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Migration and Refugees

Humanity has always been on the move. From the earliest times, humans have moved in search of new land and new opportunity. Today, the world is witnessing the highest levels of migration on record. In 2019, there were more than 270 million migrants worldwide.

Some people move by choice, others move to escape conflict, violence and persecution, the impacts of climate change and natural disasters. In the past few years alone, 60 million people around the world have been forced from their homes, over half of whom are under 18.

This is a subject that crosses the boundaries of politics, social responsibility and ethics, economics and international development. The past year has thrown into sharp relief what can happen unexpectedly to change the fabric of society at a moment’s notice.

THE Migration and Refugees TRACK

Students on the Global Challenges – Migration and Refugees track will explore concepts around migration and the many forms it takes. They will consider different perspectives, particularly that of the migrant. An expert team at Queen’s have curated an exciting education programme that will include:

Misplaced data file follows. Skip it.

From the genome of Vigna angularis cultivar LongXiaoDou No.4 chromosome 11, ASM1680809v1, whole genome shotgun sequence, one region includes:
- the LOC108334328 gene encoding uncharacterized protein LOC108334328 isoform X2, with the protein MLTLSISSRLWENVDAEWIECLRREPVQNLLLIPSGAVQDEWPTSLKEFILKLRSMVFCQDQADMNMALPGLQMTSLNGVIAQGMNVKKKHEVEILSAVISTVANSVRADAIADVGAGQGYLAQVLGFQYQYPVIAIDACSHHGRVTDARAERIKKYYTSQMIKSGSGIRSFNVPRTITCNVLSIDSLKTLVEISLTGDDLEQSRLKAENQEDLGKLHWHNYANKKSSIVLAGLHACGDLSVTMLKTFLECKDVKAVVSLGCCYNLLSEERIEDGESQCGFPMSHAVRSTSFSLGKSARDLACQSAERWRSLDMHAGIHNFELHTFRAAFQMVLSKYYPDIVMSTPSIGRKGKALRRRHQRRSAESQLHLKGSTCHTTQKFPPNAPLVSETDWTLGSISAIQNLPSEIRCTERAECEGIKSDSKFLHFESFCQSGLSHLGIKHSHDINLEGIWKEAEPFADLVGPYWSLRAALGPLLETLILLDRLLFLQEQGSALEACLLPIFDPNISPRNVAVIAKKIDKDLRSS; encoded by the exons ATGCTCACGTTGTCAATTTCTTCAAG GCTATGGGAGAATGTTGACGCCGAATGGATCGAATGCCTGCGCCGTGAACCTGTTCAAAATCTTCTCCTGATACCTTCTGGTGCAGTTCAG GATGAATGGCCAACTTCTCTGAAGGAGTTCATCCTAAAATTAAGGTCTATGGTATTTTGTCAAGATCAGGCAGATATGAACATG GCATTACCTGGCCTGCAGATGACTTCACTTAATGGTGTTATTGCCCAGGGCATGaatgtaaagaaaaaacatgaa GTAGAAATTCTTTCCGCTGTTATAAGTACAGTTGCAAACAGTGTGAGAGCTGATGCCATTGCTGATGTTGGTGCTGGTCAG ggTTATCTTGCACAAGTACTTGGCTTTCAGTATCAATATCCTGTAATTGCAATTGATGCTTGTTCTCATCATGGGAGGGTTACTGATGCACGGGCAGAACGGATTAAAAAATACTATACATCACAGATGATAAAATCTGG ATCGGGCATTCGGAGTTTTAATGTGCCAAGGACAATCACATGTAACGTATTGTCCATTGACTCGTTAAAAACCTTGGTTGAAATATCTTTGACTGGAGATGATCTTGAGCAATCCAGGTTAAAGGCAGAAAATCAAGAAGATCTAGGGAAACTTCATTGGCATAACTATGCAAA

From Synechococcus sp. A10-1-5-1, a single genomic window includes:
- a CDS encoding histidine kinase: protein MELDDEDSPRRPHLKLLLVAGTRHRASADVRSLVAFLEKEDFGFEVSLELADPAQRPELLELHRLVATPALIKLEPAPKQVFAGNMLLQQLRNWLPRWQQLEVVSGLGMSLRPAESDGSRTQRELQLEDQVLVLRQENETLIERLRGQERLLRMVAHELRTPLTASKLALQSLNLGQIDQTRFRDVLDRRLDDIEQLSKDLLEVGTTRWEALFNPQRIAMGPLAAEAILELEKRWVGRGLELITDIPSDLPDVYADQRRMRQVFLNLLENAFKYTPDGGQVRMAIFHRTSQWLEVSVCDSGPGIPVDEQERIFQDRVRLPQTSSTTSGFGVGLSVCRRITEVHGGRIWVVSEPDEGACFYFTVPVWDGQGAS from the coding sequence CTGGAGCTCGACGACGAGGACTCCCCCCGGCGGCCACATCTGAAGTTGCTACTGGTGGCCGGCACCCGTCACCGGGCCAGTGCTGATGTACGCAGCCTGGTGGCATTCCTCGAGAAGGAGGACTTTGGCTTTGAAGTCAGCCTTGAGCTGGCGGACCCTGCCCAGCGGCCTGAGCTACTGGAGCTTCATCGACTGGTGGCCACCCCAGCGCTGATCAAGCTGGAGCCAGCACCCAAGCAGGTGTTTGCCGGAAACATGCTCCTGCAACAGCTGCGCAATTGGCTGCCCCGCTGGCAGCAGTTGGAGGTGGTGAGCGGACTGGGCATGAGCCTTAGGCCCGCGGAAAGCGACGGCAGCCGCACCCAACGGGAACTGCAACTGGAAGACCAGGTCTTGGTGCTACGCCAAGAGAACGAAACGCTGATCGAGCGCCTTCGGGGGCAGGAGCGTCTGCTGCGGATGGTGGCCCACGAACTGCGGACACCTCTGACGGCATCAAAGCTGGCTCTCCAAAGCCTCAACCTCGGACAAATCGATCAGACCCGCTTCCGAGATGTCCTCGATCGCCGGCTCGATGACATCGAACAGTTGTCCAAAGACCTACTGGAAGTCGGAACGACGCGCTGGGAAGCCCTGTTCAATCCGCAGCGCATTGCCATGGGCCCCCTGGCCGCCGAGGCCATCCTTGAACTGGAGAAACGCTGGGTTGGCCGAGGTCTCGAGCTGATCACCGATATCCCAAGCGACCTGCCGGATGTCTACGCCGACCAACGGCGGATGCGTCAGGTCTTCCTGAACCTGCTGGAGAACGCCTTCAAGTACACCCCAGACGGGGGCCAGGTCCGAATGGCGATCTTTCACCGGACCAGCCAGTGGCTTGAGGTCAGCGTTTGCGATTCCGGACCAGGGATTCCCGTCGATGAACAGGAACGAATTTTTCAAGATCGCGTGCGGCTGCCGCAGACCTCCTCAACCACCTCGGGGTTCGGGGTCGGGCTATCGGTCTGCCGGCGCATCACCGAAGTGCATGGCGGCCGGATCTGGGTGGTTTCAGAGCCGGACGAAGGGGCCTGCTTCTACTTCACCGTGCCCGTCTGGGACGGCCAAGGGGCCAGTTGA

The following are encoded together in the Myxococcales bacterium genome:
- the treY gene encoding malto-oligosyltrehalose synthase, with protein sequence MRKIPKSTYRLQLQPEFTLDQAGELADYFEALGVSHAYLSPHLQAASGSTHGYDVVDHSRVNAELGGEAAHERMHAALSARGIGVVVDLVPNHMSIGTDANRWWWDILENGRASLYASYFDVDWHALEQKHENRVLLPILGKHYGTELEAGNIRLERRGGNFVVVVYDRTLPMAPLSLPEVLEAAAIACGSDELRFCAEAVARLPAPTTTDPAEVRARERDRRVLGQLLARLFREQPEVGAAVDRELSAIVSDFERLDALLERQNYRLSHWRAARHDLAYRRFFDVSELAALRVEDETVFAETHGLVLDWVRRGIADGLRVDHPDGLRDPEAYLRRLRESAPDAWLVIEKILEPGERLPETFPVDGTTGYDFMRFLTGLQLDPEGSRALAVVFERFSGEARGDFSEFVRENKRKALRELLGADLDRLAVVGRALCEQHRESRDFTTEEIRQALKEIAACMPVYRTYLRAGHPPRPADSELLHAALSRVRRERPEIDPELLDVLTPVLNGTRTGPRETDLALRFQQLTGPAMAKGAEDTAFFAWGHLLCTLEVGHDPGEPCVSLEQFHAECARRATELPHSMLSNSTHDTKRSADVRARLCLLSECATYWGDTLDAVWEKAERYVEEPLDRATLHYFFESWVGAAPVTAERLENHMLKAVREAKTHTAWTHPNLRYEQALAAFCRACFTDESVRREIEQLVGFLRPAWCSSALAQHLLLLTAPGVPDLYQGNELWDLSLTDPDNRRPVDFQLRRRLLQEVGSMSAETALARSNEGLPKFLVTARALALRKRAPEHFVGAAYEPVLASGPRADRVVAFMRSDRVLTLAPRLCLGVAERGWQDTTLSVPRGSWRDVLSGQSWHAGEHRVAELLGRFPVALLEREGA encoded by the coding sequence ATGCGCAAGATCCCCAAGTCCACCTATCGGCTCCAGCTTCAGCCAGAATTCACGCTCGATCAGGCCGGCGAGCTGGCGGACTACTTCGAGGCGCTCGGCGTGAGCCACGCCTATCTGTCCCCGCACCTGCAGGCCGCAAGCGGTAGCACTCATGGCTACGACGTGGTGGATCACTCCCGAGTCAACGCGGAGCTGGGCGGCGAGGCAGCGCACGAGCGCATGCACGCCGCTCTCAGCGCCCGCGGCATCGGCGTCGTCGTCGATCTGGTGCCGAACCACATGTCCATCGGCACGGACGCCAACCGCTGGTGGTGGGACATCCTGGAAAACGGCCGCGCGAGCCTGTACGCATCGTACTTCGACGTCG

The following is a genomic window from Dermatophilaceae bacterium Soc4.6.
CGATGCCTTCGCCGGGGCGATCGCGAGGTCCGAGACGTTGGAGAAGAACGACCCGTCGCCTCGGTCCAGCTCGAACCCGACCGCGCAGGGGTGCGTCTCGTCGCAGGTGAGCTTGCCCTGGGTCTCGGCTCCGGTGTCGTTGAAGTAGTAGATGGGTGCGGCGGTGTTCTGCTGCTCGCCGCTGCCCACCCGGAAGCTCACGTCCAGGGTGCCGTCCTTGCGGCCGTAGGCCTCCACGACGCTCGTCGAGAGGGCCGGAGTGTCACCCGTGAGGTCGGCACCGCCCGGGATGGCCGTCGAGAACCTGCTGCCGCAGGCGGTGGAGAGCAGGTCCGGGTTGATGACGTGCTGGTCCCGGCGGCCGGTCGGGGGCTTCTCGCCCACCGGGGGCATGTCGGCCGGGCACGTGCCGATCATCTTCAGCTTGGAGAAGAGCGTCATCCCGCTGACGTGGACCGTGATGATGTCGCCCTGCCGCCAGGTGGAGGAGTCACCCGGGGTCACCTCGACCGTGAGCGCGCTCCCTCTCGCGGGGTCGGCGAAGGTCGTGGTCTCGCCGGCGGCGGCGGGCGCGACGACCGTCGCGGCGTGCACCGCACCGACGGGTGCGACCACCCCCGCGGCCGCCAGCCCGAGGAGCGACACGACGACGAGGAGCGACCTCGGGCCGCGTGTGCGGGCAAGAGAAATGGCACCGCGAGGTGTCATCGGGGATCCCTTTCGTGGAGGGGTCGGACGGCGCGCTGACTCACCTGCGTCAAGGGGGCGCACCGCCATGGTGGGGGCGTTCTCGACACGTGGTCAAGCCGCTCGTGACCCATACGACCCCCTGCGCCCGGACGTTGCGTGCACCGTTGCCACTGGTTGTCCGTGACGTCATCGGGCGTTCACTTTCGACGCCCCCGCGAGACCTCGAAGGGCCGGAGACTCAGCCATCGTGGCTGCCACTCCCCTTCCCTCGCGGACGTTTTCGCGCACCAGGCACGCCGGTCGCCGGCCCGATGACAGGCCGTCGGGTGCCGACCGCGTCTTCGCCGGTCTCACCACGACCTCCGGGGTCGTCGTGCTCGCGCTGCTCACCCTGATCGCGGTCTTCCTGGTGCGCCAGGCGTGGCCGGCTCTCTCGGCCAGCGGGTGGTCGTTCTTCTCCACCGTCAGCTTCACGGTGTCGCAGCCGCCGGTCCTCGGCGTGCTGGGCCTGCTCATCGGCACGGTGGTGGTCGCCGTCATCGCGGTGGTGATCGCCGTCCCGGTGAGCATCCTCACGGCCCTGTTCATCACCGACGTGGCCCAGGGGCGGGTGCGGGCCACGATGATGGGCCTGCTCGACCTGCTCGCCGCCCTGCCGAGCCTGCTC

An introductory lecture from Dr Heather Johnson on “Finding Safety, Finding One Another”: how technology can help displaced people to reconnect
A hands-on challenge/workshop session
The opportunity to pitch solutions and win the Migration and Refugees track prize
Heather Johnson


The Migration and Refugees track lead is Dr Heather Johnson. She is a Senior Lecturer in International Relations in the School of History, Anthropology, Philosophy and Politics.  She has been working with refugees and asylum seekers around the world for 15 years, examining questions of refugee policy, border security, and the everyday lives of migrants.  She has done field research in Canada, Australia, Spain (including the Canary Islands), Morocco, Greece, and Tanzania, and is currently working on a project focusing of Maritime rescue and boat migrations.  She also researches the politics of refugee images and representations, and of undocumented and non-citizen protest and activism.


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